Business cycles are marked by the alternation of “up” and “down” times for the economy, and the movement among the different economic variables during these times.
Resources (usually money) invested into a company or project by its owners or shareholders.
Capital Expenditure (CAPEX)
Capital expenditure (CAPEX) is money spent on major long-term purchases to buy, repair, update, or improve a fixed company asset, such as a building, business, or equipment.
A CAPEX is amortized, or its value is deducted each year based on the total cost and its expected useful life.
The main difference between CAPEX and operating expenditure (OPEX), is that OPEX refers to ongoing yearly costs to run a project, product, service, or system.
The flow of cash into and out of a business.
Collateral is a valuable asset that lenders can use to give security against a loan. It is usually a major asset such as a house or building.
It is a basic good, usually a resource or raw good, that can be bought and sold. For example precious metals (copper), food products, and crude oil.
The exclusive legal right, owned by a creator(s) of a work, or by an individual or group assigned by the originator, to use certain material and to permit others the right to use the material.
Corporate Social Responsibility
Corporate social responsibility (CSR) is a form of self-regulation, it refers to practices and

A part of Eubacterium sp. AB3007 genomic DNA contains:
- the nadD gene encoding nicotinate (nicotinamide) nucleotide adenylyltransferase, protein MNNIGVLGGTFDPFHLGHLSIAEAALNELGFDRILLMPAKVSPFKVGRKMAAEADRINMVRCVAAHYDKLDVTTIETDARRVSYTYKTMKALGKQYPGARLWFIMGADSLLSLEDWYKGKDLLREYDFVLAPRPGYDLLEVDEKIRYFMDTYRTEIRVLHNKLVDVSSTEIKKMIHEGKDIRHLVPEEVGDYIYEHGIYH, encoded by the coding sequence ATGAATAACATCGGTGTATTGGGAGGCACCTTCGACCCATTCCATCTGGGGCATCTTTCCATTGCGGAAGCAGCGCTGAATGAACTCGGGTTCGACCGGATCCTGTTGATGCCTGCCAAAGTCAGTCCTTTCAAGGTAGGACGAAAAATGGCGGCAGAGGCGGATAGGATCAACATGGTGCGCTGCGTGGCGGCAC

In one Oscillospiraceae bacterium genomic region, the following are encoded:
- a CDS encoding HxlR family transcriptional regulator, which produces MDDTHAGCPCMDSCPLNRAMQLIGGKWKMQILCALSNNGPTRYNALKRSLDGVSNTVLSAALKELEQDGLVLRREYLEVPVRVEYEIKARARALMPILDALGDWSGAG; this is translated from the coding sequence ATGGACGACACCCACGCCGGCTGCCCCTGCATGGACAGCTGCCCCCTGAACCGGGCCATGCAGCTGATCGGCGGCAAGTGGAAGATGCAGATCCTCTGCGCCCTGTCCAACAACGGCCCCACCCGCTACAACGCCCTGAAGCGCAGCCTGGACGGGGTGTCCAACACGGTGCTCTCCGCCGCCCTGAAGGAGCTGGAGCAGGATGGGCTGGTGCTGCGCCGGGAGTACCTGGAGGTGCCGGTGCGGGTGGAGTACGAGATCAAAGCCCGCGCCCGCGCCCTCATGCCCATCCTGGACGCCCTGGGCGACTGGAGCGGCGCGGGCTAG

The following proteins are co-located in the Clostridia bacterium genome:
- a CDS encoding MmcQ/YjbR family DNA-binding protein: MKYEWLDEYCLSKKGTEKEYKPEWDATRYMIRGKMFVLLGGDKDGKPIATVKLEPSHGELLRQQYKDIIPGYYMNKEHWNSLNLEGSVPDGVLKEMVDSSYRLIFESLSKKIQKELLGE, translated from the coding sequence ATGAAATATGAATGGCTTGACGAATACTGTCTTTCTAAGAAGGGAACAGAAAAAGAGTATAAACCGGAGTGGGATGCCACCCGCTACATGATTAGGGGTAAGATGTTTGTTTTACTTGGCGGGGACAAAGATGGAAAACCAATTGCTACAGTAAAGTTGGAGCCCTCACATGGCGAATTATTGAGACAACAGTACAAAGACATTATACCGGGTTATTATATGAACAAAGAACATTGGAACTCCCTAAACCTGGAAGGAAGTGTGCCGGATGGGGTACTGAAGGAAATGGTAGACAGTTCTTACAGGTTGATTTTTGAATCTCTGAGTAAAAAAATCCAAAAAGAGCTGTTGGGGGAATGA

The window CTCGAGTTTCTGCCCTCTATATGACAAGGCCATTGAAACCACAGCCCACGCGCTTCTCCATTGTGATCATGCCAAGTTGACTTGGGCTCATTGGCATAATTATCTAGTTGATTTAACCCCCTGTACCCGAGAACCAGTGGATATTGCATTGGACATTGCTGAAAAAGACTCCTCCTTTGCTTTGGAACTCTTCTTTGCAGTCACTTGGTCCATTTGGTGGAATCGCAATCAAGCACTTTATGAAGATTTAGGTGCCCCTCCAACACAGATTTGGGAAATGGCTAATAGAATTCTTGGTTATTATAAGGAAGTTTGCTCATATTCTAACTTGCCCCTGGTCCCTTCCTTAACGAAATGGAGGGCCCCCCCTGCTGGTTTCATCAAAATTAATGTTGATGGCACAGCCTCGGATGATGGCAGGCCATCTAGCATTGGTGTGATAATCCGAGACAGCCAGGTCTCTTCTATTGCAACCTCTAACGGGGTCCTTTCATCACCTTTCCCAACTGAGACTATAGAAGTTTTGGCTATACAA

policies taken on by corporations with the intention to have a positive impact on the community they operate in and the world. Companies integrate social, environmental, and ethical policies into their overall business strategy.
The key idea behind CSR is for corporations to pursue other pro-social objectives while maximizing profits. Common examples of CSR objectives include minimizing environmental
externalities, promoting volunteerism among company employees, and donating to charity.
A person or institution (usually a bank) that has lent your business money or to whom you owe money due to outstanding payment.
Critical Success Factor
A critical success factor (CSF) is an element that is necessary and must occur in order for a business to achieve its mission.
A person or business that owes money to you or your business.
The reduction in the value of an asset over time, and is usually due to wear and tear.
Diversification is an investment strategy used to manage (reduce) risk of a portfolio.
In a business, risk is managed by adding a range of new products, services, customers or markets to your company’s portfolio.
This is money paid out by a company to its shareholders, usually periodically or at the end of a financial year.
A business going into financial administration means that the business has lost so much money that it is unable to pay its creditors. The creditors can get in touch with you to try and recoup any money they are owed.
Green Field Investment
A green-field investment is a type of foreign direct investment (FDI). This is when investment comes from a parent company in country A, and creates a subsidiary in country B by building its operations from the ground up.